A Deep Breath
On Thursday, June 24th, 51.8% of British voters surprisingly chose to leave the European Union, setting off a wave of global equity selling as investors fled to the safe haven of high quality fixed income securities. As investors considered the future of both the UK/Europe relationship and the potential stability of the euro itself, uncertainty drove measures of equity investor sentiment to "overly bearish" levels.
The AAII index of bullish sentiment fell to 22.0% compared to 35.2% for bearish sentiment. Broader measures of sentiment such as the NDR Daily Sentiment index reached similar relative levels. Historically, extreme sentiment swings have been associated with timely buying opportunities as they often represent investor's overly reflexive response to economic uncertainty. Although the impact on UK trade, finance and Eurosceptic country loyalty is not fully known, my response is "let's take a deep breath."
Essentially, the British have determined that the estimated benefits of EU independence exceeds the estimated costs. Capitalism and democracy demonstrated in full force. After 240 years since America chose independence from them, Great Britain has determined that they should now negotiate a better economic future away from the bureaucratic slow-growth EU and more carefully control immigration.
While Brexit has an undetermined, yet direct impact on Great Britain, Europe and most importantly Germany - the EU's biggest beneficiary, the simultaneous decline in both U.S. stock prices and interest rates has accentuated the U.S. high dividend equity investing opportunity. Relative values are now extreme as the S&P 500 dividend yield of 2.21% is nearly 50% higher than the ten-year U.S. Treasury yield and the Barron's Stock-Bond Yield Gap has reached minus -0.65% or near the lowest level in our lifetime.
While I recognize that the S&P 500 trading range over the last 13 months since its record high on May 21 can be justified based on negative revenue and earnings over the past five quarters, I anticipate that revenues and earnings will regain their historic positive growth trajectory in the second half of 2016 and in 2017. Oil prices which provided a severely depressing contribution to S&P 500 composite earnings and revenues recently are now up significantly this year such that this sector is expected to begin to provide a more neutral contribution. Dollar strength has also modestly depressed growth. Taken together, we believe compelling relative value to interest rates and inflation and a resurgence in moderate earnings growth should support equity prices in the intermediate term.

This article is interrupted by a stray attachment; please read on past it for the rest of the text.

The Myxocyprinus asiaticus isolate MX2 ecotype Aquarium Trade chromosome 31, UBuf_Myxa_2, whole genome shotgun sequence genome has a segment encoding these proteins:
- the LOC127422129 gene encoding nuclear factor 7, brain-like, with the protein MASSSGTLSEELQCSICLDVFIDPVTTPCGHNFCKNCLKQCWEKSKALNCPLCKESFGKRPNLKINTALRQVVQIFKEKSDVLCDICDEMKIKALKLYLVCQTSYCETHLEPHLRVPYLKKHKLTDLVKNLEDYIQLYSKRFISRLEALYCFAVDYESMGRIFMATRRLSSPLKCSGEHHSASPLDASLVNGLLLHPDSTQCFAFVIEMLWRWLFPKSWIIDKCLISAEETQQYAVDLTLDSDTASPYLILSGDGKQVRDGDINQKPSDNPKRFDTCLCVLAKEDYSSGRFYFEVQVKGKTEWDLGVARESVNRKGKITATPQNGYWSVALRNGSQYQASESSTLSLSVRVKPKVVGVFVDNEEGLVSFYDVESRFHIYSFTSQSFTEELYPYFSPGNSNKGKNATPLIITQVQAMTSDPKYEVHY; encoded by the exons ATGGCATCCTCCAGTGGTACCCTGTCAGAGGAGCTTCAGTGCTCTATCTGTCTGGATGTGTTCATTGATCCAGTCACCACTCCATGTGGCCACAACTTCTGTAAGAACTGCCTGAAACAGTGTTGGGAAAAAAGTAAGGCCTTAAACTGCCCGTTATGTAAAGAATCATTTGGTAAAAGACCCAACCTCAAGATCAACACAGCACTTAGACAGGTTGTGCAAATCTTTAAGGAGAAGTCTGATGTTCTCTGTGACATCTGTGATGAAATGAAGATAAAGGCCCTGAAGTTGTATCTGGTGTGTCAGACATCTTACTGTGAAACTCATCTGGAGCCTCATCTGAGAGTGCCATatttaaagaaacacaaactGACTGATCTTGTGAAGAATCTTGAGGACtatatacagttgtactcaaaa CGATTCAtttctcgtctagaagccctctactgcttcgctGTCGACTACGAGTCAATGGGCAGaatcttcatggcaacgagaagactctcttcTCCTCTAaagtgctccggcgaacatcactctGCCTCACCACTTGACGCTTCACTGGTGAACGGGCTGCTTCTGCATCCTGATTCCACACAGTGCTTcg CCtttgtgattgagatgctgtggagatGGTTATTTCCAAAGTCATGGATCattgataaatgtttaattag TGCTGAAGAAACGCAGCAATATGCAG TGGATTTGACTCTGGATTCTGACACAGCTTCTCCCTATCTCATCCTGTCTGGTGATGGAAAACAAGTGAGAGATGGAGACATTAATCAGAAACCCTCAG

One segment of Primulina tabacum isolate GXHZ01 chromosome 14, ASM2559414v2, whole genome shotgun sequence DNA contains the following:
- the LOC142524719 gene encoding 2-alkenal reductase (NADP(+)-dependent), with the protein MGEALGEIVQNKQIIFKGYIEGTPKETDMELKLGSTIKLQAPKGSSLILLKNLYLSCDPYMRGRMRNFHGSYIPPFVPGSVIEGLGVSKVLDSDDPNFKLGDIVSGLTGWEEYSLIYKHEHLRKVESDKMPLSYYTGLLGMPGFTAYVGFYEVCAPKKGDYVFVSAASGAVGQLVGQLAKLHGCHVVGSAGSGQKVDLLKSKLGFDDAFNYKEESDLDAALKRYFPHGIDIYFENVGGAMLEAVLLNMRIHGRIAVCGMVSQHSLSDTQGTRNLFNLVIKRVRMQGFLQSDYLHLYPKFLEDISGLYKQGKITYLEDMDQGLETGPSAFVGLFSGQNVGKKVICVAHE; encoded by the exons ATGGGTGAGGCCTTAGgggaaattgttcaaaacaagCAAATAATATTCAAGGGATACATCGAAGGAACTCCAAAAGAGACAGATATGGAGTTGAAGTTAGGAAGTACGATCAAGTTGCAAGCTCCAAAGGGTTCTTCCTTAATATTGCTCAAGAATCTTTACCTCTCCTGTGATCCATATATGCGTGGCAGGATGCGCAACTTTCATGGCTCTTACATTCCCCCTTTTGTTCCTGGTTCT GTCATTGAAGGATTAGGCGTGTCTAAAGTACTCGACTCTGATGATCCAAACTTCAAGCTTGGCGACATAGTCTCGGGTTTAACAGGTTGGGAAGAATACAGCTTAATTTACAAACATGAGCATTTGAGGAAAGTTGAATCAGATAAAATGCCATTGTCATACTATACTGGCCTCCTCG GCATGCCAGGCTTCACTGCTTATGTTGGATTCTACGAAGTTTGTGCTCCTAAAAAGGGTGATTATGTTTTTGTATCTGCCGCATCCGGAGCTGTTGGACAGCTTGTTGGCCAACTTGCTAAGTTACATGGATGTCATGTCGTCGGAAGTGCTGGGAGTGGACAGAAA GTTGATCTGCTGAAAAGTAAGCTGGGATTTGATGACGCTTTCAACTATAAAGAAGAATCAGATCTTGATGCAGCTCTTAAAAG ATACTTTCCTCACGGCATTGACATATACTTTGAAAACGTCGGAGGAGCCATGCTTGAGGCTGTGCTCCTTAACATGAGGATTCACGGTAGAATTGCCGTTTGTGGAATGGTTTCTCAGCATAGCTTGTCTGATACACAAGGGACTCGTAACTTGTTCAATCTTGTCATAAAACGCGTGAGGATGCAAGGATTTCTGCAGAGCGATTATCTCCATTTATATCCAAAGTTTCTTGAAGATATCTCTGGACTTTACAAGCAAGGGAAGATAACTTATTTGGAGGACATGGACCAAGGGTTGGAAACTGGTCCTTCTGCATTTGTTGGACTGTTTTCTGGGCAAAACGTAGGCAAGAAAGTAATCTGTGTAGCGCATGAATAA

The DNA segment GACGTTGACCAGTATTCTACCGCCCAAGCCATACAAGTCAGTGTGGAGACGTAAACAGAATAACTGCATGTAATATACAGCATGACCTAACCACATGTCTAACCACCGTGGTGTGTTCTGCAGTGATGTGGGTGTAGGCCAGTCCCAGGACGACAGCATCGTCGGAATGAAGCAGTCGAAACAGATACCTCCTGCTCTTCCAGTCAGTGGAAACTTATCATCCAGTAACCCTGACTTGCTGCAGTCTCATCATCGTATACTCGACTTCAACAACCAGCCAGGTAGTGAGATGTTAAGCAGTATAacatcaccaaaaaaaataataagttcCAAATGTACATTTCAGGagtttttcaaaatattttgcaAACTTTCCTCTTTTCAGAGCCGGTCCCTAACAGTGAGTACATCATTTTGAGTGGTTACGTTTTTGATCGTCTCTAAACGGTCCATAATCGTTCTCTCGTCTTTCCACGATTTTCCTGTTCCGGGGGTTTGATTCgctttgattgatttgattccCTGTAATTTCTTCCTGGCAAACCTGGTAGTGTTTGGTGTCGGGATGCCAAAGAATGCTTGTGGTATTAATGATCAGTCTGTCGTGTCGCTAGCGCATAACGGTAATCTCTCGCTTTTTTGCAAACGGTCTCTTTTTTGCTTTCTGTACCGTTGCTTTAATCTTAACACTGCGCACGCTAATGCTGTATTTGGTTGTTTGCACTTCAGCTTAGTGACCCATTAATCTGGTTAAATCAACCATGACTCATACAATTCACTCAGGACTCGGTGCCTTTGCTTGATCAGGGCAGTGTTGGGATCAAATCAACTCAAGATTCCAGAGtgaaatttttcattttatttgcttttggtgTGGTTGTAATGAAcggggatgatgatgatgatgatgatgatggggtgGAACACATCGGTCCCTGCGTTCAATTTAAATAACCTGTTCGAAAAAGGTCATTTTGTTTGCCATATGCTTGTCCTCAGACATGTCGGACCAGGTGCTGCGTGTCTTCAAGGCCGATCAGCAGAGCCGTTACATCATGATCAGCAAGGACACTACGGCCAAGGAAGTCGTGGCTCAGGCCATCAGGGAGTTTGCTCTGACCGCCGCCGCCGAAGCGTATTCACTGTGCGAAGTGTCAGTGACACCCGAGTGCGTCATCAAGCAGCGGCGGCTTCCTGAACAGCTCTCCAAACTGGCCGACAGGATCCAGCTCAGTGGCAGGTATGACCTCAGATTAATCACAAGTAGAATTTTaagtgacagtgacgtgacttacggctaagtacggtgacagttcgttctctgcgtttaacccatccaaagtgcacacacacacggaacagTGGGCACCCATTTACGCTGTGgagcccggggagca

The New Mediocre
My equity market bullishness aside, I have a more sanguine view of near-term economic growth. Recent U.S. economic indicators have been non-homogeneous. Through May, the three-month average of real personal consumption expenditures is up 2.9%, the best such growth rate since last September, which contrasts with durable goods which on a year-over-year basis are barely rising, up just 0.8% as core business equipment orders have declined for 18 straight months.
Other economic reports show first quarter real GDP revised up to 1.1% from the previous 0.8% estimate, industrial production falling 0.4% in May and declining 1.1% on a year-over-year basis with capacity utilization falling 0.4% to 74.9% or the second lowest level since October 2010. Taken together, the Atlanta Fed's GDPNow model is currently tracking 2.6% annual growth. Although this forecast exceeds the lackluster first quarter report, I can't help but classify future economic growth as "the new mediocre" - low enough to keep the Fed from tightening but not high enough to cause inflation.
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